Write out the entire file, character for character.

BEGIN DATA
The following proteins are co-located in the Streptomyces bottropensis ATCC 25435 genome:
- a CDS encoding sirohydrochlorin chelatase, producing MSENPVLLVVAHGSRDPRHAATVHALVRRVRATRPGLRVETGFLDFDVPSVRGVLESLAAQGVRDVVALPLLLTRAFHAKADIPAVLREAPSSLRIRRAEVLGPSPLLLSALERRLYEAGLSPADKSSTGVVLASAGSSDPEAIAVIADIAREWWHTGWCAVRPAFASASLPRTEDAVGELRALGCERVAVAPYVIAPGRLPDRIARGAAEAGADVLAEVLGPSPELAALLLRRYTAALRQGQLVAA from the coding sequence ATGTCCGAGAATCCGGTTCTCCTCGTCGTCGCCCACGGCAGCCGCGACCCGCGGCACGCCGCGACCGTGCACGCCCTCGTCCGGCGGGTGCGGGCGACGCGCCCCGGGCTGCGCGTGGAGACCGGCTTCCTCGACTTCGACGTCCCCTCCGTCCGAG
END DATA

The following proteins are co-located in the Streptomyces bottropensis ATCC 25435 genome:
- a CDS encoding sirohydrochlorin chelatase, producing MSENPVLLVVAHGSRDPRHAATVHALVRRVRATRPGLRVETGFLDFDVPSVRGVLESLAAQGVRDVVALPLLLTRAFHAKADIPAVLREAPSSLRIRRAEVLGPSPLLLSALERRLYEAGLSPADKSSTGVVLASAGSSDPEAIAVIADIAREWWHTGWCAVRPAFASASLPRTEDAVGELRALGCERVAVAPYVIAPGRLPDRIARGAAEAGADVLAEVLGPSPELAALLLRRYTAALRQGQLVAA from the coding sequence ATGTCCGAGAATCCGGTTCTCCTCGTCGTCGCCCACGGCAGCCGCGACCCGCGGCACGCCGCGACCGTGCACGCCCTCGTCCGGCGGGTGCGGGCGACGCGCCCCGGGCTGCGCGTGGAGACCGGCTTCCTCGACTTCGACGTCCCCTCCGTCCGAG